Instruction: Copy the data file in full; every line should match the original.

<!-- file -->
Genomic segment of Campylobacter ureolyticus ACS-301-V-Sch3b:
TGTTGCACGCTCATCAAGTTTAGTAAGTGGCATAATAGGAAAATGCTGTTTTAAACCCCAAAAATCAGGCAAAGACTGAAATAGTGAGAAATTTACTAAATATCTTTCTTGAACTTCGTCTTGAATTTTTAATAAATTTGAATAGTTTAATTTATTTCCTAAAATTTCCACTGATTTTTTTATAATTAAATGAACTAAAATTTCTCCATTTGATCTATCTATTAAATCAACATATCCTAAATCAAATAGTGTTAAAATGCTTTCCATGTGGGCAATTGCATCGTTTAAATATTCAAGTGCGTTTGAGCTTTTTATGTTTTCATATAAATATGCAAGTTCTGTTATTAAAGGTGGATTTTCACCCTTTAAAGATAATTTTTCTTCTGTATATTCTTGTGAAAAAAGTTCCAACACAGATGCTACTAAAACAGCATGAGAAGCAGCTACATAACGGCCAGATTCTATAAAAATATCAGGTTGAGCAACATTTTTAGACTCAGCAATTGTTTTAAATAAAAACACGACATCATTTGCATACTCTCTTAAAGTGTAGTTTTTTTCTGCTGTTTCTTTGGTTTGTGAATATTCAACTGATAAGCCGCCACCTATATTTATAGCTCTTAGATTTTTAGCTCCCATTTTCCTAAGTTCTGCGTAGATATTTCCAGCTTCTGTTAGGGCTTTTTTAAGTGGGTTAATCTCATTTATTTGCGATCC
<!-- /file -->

Genomic segment of Campylobacter ureolyticus ACS-301-V-Sch3b:
TGTTGCACGCTCATCAAGTTTAGTAAGTGGCATAATAGGAAAATGCTGTTTTAAACCCCAAAAATCAGGCAAAGACTGAAATAGTGAGAAATTTACTAAATATCTTTCTTGAACTTCGTCTTGAATTTTTAATAAATTTGAATAGTTTAATTTATTTCCTAAAATTTCCACTGATTTTTTTATAATTAAATGAACTAAAATTTCTCCATTTGATCTATCTATTAAATCAACATATCCTAAATCAAATAGTGTTAAAATGCTTTCCATGTGGGCAATTGCATCGTTTAAATATTCAAGTGCGTTTGAGCTTTTTATGTTTTCATATAAATATGCAAGTTCTGTTATTAAAGGTGGATTTTCACCCTTTAAAGATAATTTTTCTTCTGTATATTCTTGTGAAAAAAGTTCCAACACAGATGCTACTAAAACAGCATGAGAAGCAGCTACATAACGGCCAGATTCTATAAAAATATCAGGTTGAGCAACATTTTTAGACTCAGCAATTGTTTTAAATAAAAACACGACATCATTTGCATACTCTCTTAAAGTGTAGTTTTTTTCTGCTGTTTCTTTGGTTTGTGAATATTCAACTGATAAGCCGCCACCTATATTTATAGCTCTTAGATTTTTAGCTCCCATTTTCCTAAGTTCTGCGTAGATATTTCCAGCTTCTGTTAGGGCTTTTTTAAGTGGGTTAATCTCATTTATTTGCGATCC